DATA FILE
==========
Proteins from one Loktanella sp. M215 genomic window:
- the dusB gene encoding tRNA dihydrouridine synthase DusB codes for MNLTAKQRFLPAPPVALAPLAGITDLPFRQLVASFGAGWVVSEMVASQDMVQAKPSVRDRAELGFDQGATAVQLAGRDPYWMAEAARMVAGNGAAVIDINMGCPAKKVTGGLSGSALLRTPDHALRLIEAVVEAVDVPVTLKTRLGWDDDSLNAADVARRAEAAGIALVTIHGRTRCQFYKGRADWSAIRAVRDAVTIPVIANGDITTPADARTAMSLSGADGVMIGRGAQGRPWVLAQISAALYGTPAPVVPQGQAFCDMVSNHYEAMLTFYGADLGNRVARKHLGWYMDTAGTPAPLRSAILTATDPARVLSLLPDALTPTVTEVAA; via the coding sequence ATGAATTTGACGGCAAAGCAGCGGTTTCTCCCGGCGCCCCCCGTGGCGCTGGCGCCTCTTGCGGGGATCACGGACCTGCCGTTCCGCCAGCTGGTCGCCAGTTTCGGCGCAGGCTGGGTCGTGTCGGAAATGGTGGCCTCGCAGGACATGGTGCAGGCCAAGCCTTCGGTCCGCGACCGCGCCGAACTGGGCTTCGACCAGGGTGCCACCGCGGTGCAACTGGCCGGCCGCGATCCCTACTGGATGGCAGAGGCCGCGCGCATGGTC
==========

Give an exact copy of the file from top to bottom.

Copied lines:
Proteins from one Loktanella sp. M215 genomic window:
- the dusB gene encoding tRNA dihydrouridine synthase DusB codes for MNLTAKQRFLPAPPVALAPLAGITDLPFRQLVASFGAGWVVSEMVASQDMVQAKPSVRDRAELGFDQGATAVQLAGRDPYWMAEAARMVAGNGAAVIDINMGCPAKKVTGGLSGSALLRTPDHALRLIEAVVEAVDVPVTLKTRLGWDDDSLNAADVARRAEAAGIALVTIHGRTRCQFYKGRADWSAIRAVRDAVTIPVIANGDITTPADARTAMSLSGADGVMIGRGAQGRPWVLAQISAALYGTPAPVVPQGQAFCDMVSNHYEAMLTFYGADLGNRVARKHLGWYMDTAGTPAPLRSAILTATDPARVLSLLPDALTPTVTEVAA; via the coding sequence ATGAATTTGACGGCAAAGCAGCGGTTTCTCCCGGCGCCCCCCGTGGCGCTGGCGCCTCTTGCGGGGATCACGGACCTGCCGTTCCGCCAGCTGGTCGCCAGTTTCGGCGCAGGCTGGGTCGTGTCGGAAATGGTGGCCTCGCAGGACATGGTGCAGGCCAAGCCTTCGGTCCGCGACCGCGCCGAACTGGGCTTCGACCAGGGTGCCACCGCGGTGCAACTGGCCGGCCGCGATCCCTACTGGATGGCAGAGGCCGCGCGCATGGTC